Munro writes that: “The Pays de Tendre had its own archives, records of major events in the country’s history, which have been preserved in the Gazette de Tendre. The Pays de Tendre was organized, not unnaturally, along the lines of a monarchy, with ‘Sapho’, Mlle. De Scudery, herself, as Queen. In an initial period after the founding of Tendre, the monarchy appears to have been an absolute one; Sapho issued decrees in which she styled herself ‘reine de Tendre, princesse d’Estime, dame de Reconnaissance, Inclination et terres adjacentes’. (xi) (queen of Tendre, princess of Esteem, Lady of Recognition, Inclination and adjacent lands’).

The Gazette de Tendre relates that a political rebellion eventually occurred over the way in which the Queen accepted newcomers into her salon. The original members did not feel that they had enough of a voice in the decision making process-enough seniority in her tender realm. Thus, eventually, the Queen ceded a part of her authority, thereby transforming her absolute monarchy into a semi-constitutional monarchy. Furthermore, Mlle. De Scudery was very strict about keeping the country free from what she considered to be the contagious illness of sexual love. Those seeking a sexual liason had to apply to her as Monarch for a leave of absence, which she would grant them for a given length of time so that sexual relations would play no part in her salon friendships. Obviously, there could be no future salon member who would become a citizen of her country through birth or who would acquire access to her favors through a royal or inherited lineage. All members and citizens had to merit their place in her world.

Mlle. De Scudery’s example can be understood as a lesson to women of her era that they did not have to submit to official forms of marriage, but that they could choose their own types of relationships. They could define the terms and the emotional nature of the intimate relationships they entertained with others, thereby taking back power over their personal lives.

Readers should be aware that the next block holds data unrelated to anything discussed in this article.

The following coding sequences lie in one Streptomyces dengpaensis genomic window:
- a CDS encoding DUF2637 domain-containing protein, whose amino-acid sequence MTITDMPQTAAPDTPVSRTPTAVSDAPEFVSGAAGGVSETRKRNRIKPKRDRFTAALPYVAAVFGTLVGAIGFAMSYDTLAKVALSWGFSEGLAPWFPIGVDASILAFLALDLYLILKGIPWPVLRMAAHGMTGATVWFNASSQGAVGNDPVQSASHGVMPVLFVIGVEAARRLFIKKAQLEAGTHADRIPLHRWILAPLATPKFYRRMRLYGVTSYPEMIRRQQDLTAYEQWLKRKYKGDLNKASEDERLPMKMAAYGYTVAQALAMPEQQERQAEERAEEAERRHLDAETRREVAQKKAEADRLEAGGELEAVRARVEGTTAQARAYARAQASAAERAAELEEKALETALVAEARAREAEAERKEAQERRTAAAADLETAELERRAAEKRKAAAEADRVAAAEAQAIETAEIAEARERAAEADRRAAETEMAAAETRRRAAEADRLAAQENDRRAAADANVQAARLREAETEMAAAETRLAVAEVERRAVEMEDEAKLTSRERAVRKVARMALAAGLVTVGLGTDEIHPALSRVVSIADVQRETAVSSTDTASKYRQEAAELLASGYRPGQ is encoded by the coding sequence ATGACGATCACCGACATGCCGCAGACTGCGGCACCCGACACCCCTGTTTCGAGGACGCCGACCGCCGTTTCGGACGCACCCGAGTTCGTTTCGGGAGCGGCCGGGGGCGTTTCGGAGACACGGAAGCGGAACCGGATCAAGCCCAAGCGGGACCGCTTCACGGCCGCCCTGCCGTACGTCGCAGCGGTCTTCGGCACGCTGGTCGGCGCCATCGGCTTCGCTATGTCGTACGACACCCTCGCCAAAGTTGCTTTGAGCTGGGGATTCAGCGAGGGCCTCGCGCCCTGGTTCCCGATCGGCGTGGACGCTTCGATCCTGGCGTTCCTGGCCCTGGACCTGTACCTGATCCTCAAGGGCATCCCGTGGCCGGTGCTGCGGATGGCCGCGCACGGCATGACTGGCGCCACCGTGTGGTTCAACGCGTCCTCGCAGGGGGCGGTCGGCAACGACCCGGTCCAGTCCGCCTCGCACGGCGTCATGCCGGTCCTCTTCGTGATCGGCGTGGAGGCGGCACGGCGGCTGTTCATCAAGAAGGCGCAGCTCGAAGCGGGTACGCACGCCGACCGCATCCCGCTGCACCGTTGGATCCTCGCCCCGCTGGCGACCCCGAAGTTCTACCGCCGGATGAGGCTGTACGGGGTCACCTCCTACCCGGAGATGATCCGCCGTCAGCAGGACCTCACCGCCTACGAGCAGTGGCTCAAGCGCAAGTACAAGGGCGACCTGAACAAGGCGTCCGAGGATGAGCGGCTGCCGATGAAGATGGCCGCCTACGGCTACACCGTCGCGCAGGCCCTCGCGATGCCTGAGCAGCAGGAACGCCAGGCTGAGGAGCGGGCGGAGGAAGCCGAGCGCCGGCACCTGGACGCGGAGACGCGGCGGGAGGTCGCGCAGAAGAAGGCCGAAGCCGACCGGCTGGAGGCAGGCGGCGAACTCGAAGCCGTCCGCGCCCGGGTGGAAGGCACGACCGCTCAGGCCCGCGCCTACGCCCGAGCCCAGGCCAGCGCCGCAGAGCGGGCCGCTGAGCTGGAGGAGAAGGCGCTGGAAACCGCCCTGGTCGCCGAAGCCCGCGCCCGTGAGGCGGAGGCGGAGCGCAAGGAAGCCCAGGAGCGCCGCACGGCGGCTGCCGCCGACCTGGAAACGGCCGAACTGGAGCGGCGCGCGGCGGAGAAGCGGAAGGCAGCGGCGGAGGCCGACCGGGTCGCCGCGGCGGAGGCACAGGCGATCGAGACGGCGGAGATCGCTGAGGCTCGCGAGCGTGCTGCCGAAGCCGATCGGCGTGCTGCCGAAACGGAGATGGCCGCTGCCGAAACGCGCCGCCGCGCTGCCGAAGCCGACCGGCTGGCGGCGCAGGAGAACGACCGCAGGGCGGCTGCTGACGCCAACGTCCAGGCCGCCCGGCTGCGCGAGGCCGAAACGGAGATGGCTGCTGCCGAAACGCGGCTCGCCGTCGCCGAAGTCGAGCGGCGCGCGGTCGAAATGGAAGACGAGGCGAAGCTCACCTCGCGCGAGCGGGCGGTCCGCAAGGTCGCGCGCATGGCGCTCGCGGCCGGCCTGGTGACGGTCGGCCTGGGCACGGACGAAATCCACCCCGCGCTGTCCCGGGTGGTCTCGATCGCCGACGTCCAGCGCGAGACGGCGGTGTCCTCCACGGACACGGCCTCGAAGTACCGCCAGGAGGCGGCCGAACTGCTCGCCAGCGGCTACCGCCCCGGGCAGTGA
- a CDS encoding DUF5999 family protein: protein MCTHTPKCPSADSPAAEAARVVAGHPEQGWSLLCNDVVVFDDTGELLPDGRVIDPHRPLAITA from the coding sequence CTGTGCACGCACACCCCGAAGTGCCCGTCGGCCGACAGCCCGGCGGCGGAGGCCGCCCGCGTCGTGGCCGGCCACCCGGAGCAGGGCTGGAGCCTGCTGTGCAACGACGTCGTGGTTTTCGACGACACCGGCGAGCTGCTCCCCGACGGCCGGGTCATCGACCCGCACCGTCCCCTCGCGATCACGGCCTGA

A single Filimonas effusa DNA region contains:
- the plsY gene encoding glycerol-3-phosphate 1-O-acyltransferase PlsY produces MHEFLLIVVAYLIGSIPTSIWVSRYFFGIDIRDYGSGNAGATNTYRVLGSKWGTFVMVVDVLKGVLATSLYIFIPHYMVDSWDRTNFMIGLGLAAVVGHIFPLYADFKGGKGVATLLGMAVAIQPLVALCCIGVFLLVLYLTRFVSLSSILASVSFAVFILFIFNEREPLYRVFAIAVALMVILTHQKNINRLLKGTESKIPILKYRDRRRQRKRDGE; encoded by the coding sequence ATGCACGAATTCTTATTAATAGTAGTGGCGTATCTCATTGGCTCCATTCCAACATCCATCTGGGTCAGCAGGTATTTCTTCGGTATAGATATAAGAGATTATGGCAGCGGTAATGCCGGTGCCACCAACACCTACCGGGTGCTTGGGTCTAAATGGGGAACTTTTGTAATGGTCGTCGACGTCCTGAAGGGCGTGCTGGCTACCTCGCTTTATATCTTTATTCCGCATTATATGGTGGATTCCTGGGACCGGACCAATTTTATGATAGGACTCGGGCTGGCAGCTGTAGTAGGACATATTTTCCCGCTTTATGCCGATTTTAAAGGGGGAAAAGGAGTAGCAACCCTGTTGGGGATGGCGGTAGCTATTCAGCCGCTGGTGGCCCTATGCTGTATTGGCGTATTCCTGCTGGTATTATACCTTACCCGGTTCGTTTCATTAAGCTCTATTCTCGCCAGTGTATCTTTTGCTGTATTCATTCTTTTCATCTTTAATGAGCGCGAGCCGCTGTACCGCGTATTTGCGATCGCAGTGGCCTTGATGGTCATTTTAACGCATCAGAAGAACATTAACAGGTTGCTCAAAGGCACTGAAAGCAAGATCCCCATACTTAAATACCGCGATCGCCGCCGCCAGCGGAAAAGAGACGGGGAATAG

Naming herself Queen, the reigning Monarch of Tender, a country whose officials bore titles indicating their prestige and status in her royal officialdom, may also have been a way to place her salon in the tradition of the 16th century salons that were held at court like the salon of Marguerite de Navarre, author of the Heptameron, for Marguerite de Navarre was a role model for a salon woman who is both a Queen and a writer. Thus, as a political metaphor as well as a metaphor of female sexuality, Mlle. De Scudery took over the reign/reins of the kind of control and power she had admired in her French salon matrilineage. By sacrificing an active sexual life, she gained the freedom to lead the literary and social life of a prolific writer and to mingle with the most important socialites and intellectuals of her century. By creating a mythic country according to her fantasy, she could also enact the role of a noble (a Queen), and a court philosopher.

Here, in the City of Tendre, Mlle. De Scudery, as supreme Monarch, formed her own governmental Council composed of the magus of Sidon (Godeau), who became the Magus of Tendre, of the Sage Theodamas (Conrart), of the generous Megabate (Montausier), and of the illustrious Aristhee (Chapelain). She alone presided over the council of her realm, which published its own Almanach as well as the Gazette de Tendre, circulating the news of the citizenry and of the new immigrants. In the City of Tendre there was only one month of the year, the month of May, because of its flowers and sunshine. Sapho, as Mlle de Scudery was known, often composed royal letters to her council in the manner of Louis the XIV.